The four scariest words in the english language are "Tell Me a Story." It's tantamount to kryptonite - the mere mention of those words makes even the most fabulistic of us cringe like you just took the plug out of a bathtub filled with words and we're left there, watching them pool around our feet and spiral down the drain.
If that were it, if they were just a curse it'd be fine. The problem is, to some of us (me included) they're also the four sexiest words in the English language.
Years ago, there was this girl who lived across the alley from my apartment. Gorgeous, I think, but I never got a good look at her - dark hair and wide eyes is pretty much all I knew then and practically all I can remember now. During the summer months I'd be sitting here when I'd hear the rattling clank of her opening the security bars on her window. She'd clamber out with a book, a pack of smokes and a glass of wine and just sit there, caught in the building's shadow and hiding from who knows what, drinking and smoking and reading. Sometimes she'd bring a friend, but usually it was just her and the wrought iron, the pages of her book illuminated by her cigarette.
I used to sit at my desk, crafting stories around this woman in my head, trying to figure out who she was when she wasn't reading. I didn't have the guts to mirror her, to go sit on my side of the alley with a book and a beer and a cigarette of my own, waiting for the opportunity to catch her eye. I just...watched. It was so tamely voyeuristic it seems childish now, but then...it was powerful. I got to create her world in my head, and there was nothing she could possibly do to contradict it. Far as I was concerned, she lived in my imagination, escaping every once in awhile for an on-the-clock cigarette break.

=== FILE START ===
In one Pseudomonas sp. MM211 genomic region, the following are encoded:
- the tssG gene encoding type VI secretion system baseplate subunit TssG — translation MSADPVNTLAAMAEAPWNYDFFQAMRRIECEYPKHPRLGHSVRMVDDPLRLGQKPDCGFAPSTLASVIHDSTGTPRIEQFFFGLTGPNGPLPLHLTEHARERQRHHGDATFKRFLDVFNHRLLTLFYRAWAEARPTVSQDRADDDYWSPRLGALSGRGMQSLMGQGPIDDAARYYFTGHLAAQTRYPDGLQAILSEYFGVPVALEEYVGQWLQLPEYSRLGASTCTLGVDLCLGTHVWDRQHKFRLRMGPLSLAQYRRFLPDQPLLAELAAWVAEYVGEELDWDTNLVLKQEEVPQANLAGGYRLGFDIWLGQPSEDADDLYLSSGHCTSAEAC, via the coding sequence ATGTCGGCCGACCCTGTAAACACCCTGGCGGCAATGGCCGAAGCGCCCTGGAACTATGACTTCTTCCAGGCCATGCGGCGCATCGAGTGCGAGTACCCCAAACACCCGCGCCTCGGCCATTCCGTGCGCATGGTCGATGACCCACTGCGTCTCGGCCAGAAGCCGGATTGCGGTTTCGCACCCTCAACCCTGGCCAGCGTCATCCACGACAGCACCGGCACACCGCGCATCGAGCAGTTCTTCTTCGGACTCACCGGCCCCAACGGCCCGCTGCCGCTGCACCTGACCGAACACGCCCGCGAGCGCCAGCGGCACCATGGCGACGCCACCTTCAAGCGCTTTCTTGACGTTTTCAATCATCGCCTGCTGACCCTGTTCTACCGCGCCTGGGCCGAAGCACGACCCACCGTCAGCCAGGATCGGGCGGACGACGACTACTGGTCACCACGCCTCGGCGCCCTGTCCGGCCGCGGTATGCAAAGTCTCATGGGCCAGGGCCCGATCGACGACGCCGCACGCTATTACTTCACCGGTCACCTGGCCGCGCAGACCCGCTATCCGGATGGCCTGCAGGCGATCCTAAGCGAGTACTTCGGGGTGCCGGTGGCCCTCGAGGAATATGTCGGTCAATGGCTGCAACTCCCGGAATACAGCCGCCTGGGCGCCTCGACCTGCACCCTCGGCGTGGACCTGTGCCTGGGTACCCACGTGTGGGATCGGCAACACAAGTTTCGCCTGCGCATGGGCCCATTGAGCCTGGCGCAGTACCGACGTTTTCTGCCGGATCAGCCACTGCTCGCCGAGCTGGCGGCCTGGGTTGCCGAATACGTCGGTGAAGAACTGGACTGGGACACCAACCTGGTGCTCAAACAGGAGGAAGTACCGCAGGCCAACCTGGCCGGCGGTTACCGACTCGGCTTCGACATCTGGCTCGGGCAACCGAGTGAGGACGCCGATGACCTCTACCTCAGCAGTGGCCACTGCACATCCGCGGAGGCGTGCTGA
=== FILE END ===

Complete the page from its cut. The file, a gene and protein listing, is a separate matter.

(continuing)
I didn't see her last summer at all and her curtains have been closed since. Part of me thinks she quit smoking or decided that lighting up in the kitchen was an acceptable compromise, but I doubt it. People move in New York, it's just the way it works, but an even greater part of me hopes she got a better job living in somebody else's head, somewhere she could smoke at her desk, somewhere with real-world benefits instead of working, as it were, on spec.
I think about her when I think about leaving this apartment, when I think about the predatory nature of the New York City real estate business, when I think about the astronomical amount my rent will be going up in just a few short months. I think about her, and about all the things that've happened in this apartment that, in some weird way, she's been privy to, peering through the brick without really looking at all. She's gone, it's winter and my blinds are resolutely shut, but I keep looking up and out towards the window, hoping that she'll be sitting on my fire escape this time, wreathed in smoke and ashing into a coffee can balanced in the corner of the railings.